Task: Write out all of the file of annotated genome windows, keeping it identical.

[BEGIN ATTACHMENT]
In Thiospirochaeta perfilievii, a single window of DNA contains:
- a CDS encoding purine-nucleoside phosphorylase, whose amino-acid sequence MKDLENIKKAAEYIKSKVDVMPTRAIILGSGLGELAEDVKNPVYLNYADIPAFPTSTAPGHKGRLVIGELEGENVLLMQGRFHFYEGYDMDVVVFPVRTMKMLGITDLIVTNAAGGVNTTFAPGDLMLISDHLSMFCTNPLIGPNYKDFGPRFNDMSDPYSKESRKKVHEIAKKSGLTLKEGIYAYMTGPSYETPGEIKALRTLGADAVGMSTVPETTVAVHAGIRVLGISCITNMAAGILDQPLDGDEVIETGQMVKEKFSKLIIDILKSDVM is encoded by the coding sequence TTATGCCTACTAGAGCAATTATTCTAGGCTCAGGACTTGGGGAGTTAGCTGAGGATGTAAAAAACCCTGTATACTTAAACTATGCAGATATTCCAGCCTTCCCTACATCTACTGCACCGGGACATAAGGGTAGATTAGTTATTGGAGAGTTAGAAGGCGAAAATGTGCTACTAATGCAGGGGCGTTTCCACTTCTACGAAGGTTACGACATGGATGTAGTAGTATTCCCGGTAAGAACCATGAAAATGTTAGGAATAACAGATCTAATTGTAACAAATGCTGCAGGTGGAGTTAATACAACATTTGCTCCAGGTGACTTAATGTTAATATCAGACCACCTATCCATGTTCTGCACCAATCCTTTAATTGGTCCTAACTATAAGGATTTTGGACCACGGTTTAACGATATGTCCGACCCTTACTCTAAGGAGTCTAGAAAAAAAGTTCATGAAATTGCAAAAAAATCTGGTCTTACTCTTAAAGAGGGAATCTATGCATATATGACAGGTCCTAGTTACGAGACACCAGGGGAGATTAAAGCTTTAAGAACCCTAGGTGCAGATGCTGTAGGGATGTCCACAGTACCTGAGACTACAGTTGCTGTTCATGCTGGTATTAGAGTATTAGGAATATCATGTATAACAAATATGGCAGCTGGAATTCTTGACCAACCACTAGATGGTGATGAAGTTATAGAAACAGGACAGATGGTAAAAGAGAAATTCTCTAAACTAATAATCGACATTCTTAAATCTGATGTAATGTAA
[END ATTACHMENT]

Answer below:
In Thiospirochaeta perfilievii, a single window of DNA contains:
- a CDS encoding purine-nucleoside phosphorylase, whose amino-acid sequence MKDLENIKKAAEYIKSKVDVMPTRAIILGSGLGELAEDVKNPVYLNYADIPAFPTSTAPGHKGRLVIGELEGENVLLMQGRFHFYEGYDMDVVVFPVRTMKMLGITDLIVTNAAGGVNTTFAPGDLMLISDHLSMFCTNPLIGPNYKDFGPRFNDMSDPYSKESRKKVHEIAKKSGLTLKEGIYAYMTGPSYETPGEIKALRTLGADAVGMSTVPETTVAVHAGIRVLGISCITNMAAGILDQPLDGDEVIETGQMVKEKFSKLIIDILKSDVM is encoded by the coding sequence TTATGCCTACTAGAGCAATTATTCTAGGCTCAGGACTTGGGGAGTTAGCTGAGGATGTAAAAAACCCTGTATACTTAAACTATGCAGATATTCCAGCCTTCCCTACATCTACTGCACCGGGACATAAGGGTAGATTAGTTATTGGAGAGTTAGAAGGCGAAAATGTGCTACTAATGCAGGGGCGTTTCCACTTCTACGAAGGTTACGACATGGATGTAGTAGTATTCCCGGTAAGAACCATGAAAATGTTAGGAATAACAGATCTAATTGTAACAAATGCTGCAGGTGGAGTTAATACAACATTTGCTCCAGGTGACTTAATGTTAATATCAGACCACCTATCCATGTTCTGCACCAATCCTTTAATTGGTCCTAACTATAAGGATTTTGGACCACGGTTTAACGATATGTCCGACCCTTACTCTAAGGAGTCTAGAAAAAAAGTTCATGAAATTGCAAAAAAATCTGGTCTTACTCTTAAAGAGGGAATCTATGCATATATGACAGGTCCTAGTTACGAGACACCAGGGGAGATTAAAGCTTTAAGAACCCTAGGTGCAGATGCTGTAGGGATGTCCACAGTACCTGAGACTACAGTTGCTGTTCATGCTGGTATTAGAGTATTAGGAATATCATGTATAACAAATATGGCAGCTGGAATTCTTGACCAACCACTAGATGGTGATGAAGTTATAGAAACAGGACAGATGGTAAAAGAGAAATTCTCTAAACTAATAATCGACATTCTTAAATCTGATGTAATGTAA